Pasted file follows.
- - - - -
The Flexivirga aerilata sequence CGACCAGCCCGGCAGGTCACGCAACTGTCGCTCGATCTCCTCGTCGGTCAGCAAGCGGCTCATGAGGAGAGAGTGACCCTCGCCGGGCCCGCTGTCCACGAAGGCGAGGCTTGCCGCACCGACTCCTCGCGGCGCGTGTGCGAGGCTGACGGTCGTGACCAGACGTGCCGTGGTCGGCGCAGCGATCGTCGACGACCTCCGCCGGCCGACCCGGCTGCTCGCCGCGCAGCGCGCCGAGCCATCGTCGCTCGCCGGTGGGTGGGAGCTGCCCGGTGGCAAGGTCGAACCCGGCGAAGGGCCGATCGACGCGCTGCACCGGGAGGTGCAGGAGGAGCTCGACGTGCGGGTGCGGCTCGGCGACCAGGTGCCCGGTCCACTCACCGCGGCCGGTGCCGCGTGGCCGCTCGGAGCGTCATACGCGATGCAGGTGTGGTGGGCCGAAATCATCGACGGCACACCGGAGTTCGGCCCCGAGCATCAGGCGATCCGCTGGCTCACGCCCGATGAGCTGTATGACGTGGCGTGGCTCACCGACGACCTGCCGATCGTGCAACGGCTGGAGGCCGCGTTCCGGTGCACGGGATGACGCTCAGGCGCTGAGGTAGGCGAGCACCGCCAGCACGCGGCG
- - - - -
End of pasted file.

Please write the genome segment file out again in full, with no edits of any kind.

The Flexivirga aerilata sequence CGACCAGCCCGGCAGGTCACGCAACTGTCGCTCGATCTCCTCGTCGGTCAGCAAGCGGCTCATGAGGAGAGAGTGACCCTCGCCGGGCCCGCTGTCCACGAAGGCGAGGCTTGCCGCACCGACTCCTCGCGGCGCGTGTGCGAGGCTGACGGTCGTGACCAGACGTGCCGTGGTCGGCGCAGCGATCGTCGACGACCTCCGCCGGCCGACCCGGCTGCTCGCCGCGCAGCGCGCCGAGCCATCGTCGCTCGCCGGTGGGTGGGAGCTGCCCGGTGGCAAGGTCGAACCCGGCGAAGGGCCGATCGACGCGCTGCACCGGGAGGTGCAGGAGGAGCTCGACGTGCGGGTGCGGCTCGGCGACCAGGTGCCCGGTCCACTCACCGCGGCCGGTGCCGCGTGGCCGCTCGGAGCGTCATACGCGATGCAGGTGTGGTGGGCCGAAATCATCGACGGCACACCGGAGTTCGGCCCCGAGCATCAGGCGATCCGCTGGCTCACGCCCGATGAGCTGTATGACGTGGCGTGGCTCACCGACGACCTGCCGATCGTGCAACGGCTGGAGGCCGCGTTCCGGTGCACGGGATGACGCTCAGGCGCTGAGGTAGGCGAGCACCGCCAGCACGCGGCG